Not long after we turned onto Main Divide to finish the ascent to Santiago Peak I felt that dreaded squish under me, looked down and realized that I have ANOTHER rear flat. Fortunately the Spandex Stampede guy was there and let me use his tube instead of digging through my saddlebag for the very hard to get second tube I had. I promised I would hit him with a fresh tube at the lunch stop, threw in tube #2 and we were off again. I was super bummed to be the girl getting all the flats, and started wondering if it was a sign I should bail and avoid getting 1,000 more flats and becoming a hassle.  

Alone, on MD, loving life.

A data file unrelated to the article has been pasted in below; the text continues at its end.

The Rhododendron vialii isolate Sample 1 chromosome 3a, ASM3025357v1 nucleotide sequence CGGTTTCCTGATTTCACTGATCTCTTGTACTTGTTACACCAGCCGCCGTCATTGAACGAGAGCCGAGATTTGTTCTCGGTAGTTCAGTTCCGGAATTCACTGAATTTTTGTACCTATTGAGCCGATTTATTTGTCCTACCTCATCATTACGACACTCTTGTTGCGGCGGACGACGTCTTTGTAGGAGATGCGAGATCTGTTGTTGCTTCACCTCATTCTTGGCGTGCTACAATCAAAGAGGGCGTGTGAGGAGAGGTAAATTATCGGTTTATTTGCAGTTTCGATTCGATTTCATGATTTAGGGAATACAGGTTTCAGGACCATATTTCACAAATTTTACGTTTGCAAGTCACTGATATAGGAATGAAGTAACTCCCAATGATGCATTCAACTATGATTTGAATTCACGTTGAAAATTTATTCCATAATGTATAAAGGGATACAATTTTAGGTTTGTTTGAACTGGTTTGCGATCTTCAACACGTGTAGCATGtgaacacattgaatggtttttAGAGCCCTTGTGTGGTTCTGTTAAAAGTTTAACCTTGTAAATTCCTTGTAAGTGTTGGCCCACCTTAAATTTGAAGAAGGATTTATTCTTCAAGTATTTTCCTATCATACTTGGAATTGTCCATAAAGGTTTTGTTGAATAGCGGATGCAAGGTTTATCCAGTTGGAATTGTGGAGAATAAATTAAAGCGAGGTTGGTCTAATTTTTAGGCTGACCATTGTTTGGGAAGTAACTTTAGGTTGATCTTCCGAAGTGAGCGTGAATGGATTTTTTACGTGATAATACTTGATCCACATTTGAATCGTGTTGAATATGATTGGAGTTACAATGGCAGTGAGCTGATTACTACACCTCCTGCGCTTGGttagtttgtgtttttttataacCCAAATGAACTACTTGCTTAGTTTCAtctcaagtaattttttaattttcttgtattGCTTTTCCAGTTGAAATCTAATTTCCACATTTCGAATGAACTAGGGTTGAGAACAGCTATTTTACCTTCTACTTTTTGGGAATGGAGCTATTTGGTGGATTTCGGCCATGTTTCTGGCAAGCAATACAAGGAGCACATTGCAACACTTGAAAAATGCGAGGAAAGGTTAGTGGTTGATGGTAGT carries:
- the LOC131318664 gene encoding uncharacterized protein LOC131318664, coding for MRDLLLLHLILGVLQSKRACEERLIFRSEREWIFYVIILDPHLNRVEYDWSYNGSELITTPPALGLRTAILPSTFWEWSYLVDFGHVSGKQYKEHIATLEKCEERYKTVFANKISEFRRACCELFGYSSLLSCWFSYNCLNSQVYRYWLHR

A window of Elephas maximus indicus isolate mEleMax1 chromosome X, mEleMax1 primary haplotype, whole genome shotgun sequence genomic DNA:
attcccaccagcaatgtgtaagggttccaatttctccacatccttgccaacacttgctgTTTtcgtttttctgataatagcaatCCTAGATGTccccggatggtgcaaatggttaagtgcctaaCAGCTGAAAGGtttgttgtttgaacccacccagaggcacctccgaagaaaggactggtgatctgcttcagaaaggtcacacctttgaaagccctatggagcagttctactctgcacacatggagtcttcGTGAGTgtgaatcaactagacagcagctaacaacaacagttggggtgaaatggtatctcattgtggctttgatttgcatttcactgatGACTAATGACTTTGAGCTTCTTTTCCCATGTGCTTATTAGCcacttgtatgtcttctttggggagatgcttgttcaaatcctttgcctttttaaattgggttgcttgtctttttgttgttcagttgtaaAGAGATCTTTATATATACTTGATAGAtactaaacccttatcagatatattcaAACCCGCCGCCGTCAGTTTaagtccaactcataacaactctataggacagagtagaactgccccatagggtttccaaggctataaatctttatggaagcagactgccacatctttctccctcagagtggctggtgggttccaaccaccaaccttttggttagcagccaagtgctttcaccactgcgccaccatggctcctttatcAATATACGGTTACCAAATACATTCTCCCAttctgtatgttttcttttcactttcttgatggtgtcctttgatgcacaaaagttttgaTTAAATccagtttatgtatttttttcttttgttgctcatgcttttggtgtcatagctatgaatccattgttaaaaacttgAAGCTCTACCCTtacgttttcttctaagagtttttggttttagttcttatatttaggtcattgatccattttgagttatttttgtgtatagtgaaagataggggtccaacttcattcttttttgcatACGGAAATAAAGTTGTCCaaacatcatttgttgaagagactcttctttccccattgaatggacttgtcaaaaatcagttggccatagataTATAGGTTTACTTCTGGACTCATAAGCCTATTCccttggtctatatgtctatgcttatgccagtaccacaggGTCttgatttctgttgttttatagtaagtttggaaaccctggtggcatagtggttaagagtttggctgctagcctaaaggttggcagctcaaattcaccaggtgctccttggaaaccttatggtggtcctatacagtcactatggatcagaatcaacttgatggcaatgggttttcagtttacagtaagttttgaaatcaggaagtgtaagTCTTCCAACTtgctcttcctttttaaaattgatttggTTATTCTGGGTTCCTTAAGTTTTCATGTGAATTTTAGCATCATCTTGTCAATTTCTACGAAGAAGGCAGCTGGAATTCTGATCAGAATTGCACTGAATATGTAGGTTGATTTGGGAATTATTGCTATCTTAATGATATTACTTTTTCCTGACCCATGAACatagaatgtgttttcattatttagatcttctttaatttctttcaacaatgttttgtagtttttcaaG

When I reached the peak the group was taking pictures and what not, but I rolled through without stopping to get a head start, fearing I needed to be crazy conservative to avoid more flats. I spent the next hour-ish alone, expecting to get caught, literally reminding myself out loud NOT to ride fast on every downhill, which was so so so frustrating, I just wanted to bomb down the chunky, rocky roads I know so well. By the time I reached the end of the dirt I still hadn't gotten caught, and started to fear the group was ahead of me, or that they had decided to turn somewhere and take a different route. I didn't have much choice though, but to keep going, and was relieved to meet up with Collin, the SAG vehicle driver at Ortega HWY and hear that no one else had been through.